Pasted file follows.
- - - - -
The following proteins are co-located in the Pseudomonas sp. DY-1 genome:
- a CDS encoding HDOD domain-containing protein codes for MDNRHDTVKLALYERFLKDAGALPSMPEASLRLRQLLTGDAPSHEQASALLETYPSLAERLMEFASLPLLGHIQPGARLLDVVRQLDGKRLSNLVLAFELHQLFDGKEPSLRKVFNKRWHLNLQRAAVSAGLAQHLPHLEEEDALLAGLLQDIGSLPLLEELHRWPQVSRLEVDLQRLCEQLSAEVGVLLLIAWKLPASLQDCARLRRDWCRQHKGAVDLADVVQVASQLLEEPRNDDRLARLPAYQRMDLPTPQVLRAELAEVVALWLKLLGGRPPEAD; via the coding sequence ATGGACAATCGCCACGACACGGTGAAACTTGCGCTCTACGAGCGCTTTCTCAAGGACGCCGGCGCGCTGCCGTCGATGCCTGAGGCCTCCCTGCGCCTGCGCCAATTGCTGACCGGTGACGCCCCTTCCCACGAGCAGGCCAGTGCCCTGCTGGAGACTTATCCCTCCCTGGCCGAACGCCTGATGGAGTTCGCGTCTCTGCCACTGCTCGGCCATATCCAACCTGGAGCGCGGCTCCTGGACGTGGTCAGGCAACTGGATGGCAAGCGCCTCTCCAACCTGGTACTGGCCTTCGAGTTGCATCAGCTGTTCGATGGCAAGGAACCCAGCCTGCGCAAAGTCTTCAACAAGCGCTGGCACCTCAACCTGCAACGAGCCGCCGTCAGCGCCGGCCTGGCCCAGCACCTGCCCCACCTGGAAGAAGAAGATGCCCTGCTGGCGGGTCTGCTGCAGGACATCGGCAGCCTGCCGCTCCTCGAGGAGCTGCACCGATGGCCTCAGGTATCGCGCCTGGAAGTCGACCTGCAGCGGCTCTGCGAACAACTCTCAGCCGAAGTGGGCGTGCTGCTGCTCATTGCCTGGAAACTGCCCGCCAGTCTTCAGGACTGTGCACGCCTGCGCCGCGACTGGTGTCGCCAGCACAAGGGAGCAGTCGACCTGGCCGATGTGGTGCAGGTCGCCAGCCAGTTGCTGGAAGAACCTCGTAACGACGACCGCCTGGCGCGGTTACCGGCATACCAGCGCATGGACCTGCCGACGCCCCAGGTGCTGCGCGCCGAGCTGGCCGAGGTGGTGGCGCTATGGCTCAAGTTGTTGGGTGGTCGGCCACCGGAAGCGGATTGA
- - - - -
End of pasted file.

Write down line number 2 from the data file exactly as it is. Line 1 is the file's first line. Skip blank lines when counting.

- a CDS encoding HDOD domain-containing protein codes for MDNRHDTVKLALYERFLKDAGALPSMPEASLRLRQLLTGDAPSHEQASALLETYPSLAERLMEFASLPLLGHIQPGARLLDVVRQLDGKRLSNLVLAFELHQLFDGKEPSLRKVFNKRWHLNLQRAAVSAGLAQHLPHLEEEDALLAGLLQDIGSLPLLEELHRWPQVSRLEVDLQRLCEQLSAEVGVLLLIAWKLPASLQDCARLRRDWCRQHKGAVDLADVVQVASQLLEEPRNDDRLARLPAYQRMDLPTPQVLRAELAEVVALWLKLLGGRPPEAD; via the coding sequence ATGGACAATCGCCACGACACGGTGAAACTTGCGCTCTACGAGCGCTTTCTCAAGGACGCCGGCGCGCTGCCGTCGATGCCTGAGGCCTCCCTGCGCCTGCGCCAATTGCTGACCGGTGACGCCCCTTCCCACGAGCAGGCCAGTGCCCTGCTGGAGACTTATCCCTCCCTGGCCGAACGCCTGATGGAGTTCGCGTCTCTGCCACTGCTCGGCCATATCCAACCTGGAGCGCGGCTCCTGGACGTGGTCAGGCAACTGGATGGCAAGCGCCTCTCCAACCTGGTACTGGCCTTCGAGTTGCATCAGCTGTTCGATGGCAAGGAACCCAGCCTGCGCAAAGTCTTCAACAAGCGCTGGCACCTCAACCTGCAACGAGCCGCCGTCAGCGCCGGCCTGGCCCAGCACCTGCCCCACCTGGAAGAAGAAGATGCCCTGCTGGCGGGTCTGCTGCAGGACATCGGCAGCCTGCCGCTCCTCGAGGAGCTGCACCGATGGCCTCAGGTATCGCGCCTGGAAGTCGACCTGCAGCGGCTCTGCGAACAACTCTCAGCCGAAGTGGGCGTGCTGCTGCTCATTGCCTGGAAACTGCCCGCCAGTCTTCAGGACTGTGCACGCCTGCGCCGCGACTGGTGTCGCCAGCACAAGGGAGCAGTCGACCTGGCCGATGTGGTGCAGGTCGCCAGCCAGTTGCTGGAAGAACCTCGTAACGACGACCGCCTGGCGCGGTTACCGGCATACCAGCGCATGGACCTGCCGACGCCCCAGGTGCTGCGCGCCGAGCTGGCCGAGGTGGTGGCGCTATGGCTCAAGTTGTTGGGTGGTCGGCCACCGGAAGCGGATTGA